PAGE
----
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1. The Philistines gathered their armies together for warfare, to fight with Israel—The death of Samuel, the general dissatisfaction with Saul, and the absence of David, instigated the cupidity of those restless enemies of Israel.
Achish said to David, Know thou assuredly, that thou shalt go out with me to battle—This was evidently to try him. Achish, however, seems to have thought he had gained the confidence of David and had a claim on his services.
2. Surely thou shalt know what thy servant can do—This answer, while it seemed to express an apparent cheerfulness in agreeing to the proposal, contained a studied ambiguity—a wary and politic generality.
Therefore will I make thee keeper of mine head for ever—or, "my life"; that is, "captain of my bodyguard," an office of great trust and high honor.
3. Now Samuel is dead, c.—This event is here alluded to as affording an explanation of the secret and improper methods by which Saul sought information and direction in the present crisis of his affairs. Overwhelmed in perplexity and fear, he yet found the common and legitimate channels of communication with Heaven shut against him. And so, under the impulse of that dark, distempered, superstitious spirit which had overmastered him, he resolved, in desperation, to seek the aid of one of those fortune telling impostors whom, in accordance with the divine command (Leviticus 19:31 Leviticus 20:6; Leviticus 20:27; Deuteronomy 18:11), he had set himself formerly to exterminate from his kingdom.
4. the Philistines . . . pitched in Shunem—Having collected their forces for a last grand effort, they marched up from the seacoast and encamped in the "valley of Jezreel." The spot on which their encampment was fixed was Shunem (Joshua 19:18), now Sulem, a village which still exists on the slope of a range called "Little Hermon." On the opposite side, on the rise of Mount Gilboa, hard by "the spring of Jezreel," was Saul's army—the Israelites, according to their wont, keeping to the heights, while their enemies clung to the plain.
Joshua 19:18- :. SAUL SEEKS A WITCH, WHO, BEING ENCOURAGED BY HIM, RAISES UP SAMUEL.
7, 8. Then said Saul unto his servants, Seek me a woman that hath a familiar spirit—From the energetic measures which he himself had taken for extirpating the dealers in magical arts (the profession having been declared a capital offense), his most attached courtiers might have had reason to doubt the possibility of gratifying their master's wish. Anxious inquiries, however, led to the discovery of a woman living very secluded in the neighborhood, who had the credit of possessing the forbidden powers. To her house he repaired by night in disguise, accompanied by two faithful servants.
En-dor—"the fountain of the circle" (that figure being constantly affected by magicians) was situated directly on the other side of the Gilboa range, opposite Tabor; so that, in this midnight adventure, Saul had to pass over the shoulder of the ridge on which the Philistines were encamped.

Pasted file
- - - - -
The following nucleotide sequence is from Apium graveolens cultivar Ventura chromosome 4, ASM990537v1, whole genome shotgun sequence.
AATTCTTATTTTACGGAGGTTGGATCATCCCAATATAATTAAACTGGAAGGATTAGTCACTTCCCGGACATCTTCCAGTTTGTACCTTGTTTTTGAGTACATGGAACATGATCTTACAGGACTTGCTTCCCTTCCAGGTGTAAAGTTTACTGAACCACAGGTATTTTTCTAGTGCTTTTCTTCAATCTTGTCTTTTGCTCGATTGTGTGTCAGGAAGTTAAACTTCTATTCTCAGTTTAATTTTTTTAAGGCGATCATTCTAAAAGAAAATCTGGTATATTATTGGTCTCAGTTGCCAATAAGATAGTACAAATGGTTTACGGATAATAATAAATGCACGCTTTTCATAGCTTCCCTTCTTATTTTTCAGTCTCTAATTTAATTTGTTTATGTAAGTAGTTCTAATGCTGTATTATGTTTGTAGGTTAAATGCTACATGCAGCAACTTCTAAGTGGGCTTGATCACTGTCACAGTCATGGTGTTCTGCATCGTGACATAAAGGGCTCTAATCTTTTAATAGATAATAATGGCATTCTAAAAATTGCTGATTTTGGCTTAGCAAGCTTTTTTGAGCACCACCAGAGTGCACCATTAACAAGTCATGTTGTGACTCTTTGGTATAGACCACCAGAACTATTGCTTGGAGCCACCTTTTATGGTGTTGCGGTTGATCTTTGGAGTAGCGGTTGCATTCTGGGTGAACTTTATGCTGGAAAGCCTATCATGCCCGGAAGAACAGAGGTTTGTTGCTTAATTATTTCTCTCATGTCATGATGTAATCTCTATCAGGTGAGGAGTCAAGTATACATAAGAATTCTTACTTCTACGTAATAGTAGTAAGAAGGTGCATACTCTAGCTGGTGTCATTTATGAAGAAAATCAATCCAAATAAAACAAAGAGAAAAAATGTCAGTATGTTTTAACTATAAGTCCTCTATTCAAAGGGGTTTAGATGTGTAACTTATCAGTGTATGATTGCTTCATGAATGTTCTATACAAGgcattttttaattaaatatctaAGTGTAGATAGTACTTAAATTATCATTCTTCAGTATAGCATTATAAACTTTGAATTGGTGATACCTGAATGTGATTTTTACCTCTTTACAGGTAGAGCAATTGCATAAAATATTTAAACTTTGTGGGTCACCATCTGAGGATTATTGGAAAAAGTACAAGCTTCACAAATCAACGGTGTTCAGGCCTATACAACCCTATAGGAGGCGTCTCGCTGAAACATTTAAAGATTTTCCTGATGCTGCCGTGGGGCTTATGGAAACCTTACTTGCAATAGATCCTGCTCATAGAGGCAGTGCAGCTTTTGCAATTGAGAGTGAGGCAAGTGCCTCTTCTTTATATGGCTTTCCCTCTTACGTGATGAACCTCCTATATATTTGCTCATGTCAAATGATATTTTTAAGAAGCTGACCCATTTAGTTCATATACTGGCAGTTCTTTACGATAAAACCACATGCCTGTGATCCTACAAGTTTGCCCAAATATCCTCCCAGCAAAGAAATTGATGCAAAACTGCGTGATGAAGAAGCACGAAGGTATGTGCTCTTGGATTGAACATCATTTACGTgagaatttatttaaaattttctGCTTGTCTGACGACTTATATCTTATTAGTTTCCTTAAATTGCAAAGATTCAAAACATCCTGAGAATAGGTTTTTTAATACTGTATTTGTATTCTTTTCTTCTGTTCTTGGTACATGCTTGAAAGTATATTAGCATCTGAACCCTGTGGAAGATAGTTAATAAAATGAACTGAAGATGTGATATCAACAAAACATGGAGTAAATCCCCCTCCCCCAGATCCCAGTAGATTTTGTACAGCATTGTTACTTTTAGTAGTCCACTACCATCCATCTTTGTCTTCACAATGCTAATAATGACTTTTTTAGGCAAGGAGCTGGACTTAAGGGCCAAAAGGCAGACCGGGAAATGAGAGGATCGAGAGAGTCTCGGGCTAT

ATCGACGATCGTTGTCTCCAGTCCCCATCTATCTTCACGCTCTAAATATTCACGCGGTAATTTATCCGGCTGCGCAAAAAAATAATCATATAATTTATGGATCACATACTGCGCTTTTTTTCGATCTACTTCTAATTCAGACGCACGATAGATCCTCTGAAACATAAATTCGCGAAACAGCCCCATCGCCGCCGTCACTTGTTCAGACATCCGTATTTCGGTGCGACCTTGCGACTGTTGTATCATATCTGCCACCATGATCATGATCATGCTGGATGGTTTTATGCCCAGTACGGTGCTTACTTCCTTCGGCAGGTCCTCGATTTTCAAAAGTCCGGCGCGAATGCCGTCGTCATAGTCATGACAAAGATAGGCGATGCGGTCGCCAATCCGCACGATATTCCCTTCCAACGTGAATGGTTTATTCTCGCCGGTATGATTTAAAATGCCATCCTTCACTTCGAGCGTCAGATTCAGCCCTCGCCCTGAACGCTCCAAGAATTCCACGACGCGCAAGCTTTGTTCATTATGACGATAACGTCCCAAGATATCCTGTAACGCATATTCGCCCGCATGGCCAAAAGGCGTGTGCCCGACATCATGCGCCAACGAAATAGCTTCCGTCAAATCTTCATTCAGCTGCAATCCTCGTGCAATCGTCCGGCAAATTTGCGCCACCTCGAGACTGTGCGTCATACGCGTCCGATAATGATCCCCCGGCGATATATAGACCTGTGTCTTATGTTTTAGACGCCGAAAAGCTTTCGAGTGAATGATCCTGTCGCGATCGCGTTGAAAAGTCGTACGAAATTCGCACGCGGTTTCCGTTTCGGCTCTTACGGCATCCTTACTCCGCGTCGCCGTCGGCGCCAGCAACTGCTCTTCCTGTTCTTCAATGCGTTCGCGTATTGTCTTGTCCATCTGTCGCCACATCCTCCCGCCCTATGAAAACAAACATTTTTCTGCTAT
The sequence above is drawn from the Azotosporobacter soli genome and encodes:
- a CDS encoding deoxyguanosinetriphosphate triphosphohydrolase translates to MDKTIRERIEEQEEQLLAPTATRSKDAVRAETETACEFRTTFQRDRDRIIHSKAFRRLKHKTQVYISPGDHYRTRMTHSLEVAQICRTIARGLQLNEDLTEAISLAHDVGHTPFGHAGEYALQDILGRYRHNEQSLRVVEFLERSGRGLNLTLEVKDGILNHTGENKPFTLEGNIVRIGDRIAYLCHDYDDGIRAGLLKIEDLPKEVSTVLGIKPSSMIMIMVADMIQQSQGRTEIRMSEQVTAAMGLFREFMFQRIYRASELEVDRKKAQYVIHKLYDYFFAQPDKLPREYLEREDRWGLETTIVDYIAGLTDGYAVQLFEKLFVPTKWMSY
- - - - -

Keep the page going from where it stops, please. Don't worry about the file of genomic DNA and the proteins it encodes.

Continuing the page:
8-14. bring me him up, whom I shall name unto thee—This pythoness united to the arts of divination a claim to be a necromancer ( :-); and it was her supposed power in calling back the dead of which Saul was desirous to avail himself. Though she at first refused to listen to his request, she accepted his pledge that no risk would be incurred by her compliance. It is probable that his extraordinary stature, the deference paid him by his attendants, the easy distance of his camp from En-dor, and the proposal to call up the great prophet and first magistrate in Israel (a proposal which no private individual would venture to make), had awakened her suspicions as to the true character and rank of her visitor. The story has led to much discussion whether there was a real appearance of Samuel or not. On the one hand, the woman's profession, which was forbidden by the divine law, the refusal of God to answer Saul by any divinely constituted means, the well-known age, figure, and dress of Samuel, which she could easily represent herself, or by an accomplice—his apparition being evidently at some distance, being muffled, and not actually seen by Saul, whose attitude of prostrate homage, moreover, must have prevented him distinguishing the person though he had been near, and the voice seemingly issuing out of the ground, and coming along to Saul—and the vagueness of the information, imparted much which might have been reached by natural conjecture as to the probable result of the approaching conflict—the woman's representation—all of this has led many to think that this was a mere deception. On the other hand, many eminent writers (considering that the apparition came before her arts were put in practice; that she herself was surprised and alarmed; that the prediction of Saul's own death and the defeat of his forces was confidently made), are of opinion that Samuel really appeared.
24. the woman had a fat calf . . . and she hasted, and killed it, &c.—(See on :-).
25. Then they rose up, and went away that night—Exhausted by long abstinence, overwhelmed with mental distress, and now driven to despair, the cold sweat broke on his anxious brow, and he sank helpless on the ground. But the kind attentions of the woman and his servants having revived him, he returned to the camp to await his doom.
These files are a derivative of an electronic edition prepared from text scanned by Woodside Bible Fellowship.
This expanded edition of the Jameison-Faussett-Brown Commentary is in the public domain and may be freely used and distributed.
Jamieson, Robert, D.D.; Fausset, A. R.; Brown, David. "Commentary on 1 Samuel 28". "Commentary Critical and Explanatory on the Whole Bible". https://studylight.org/
the Fourth Week after Epiphany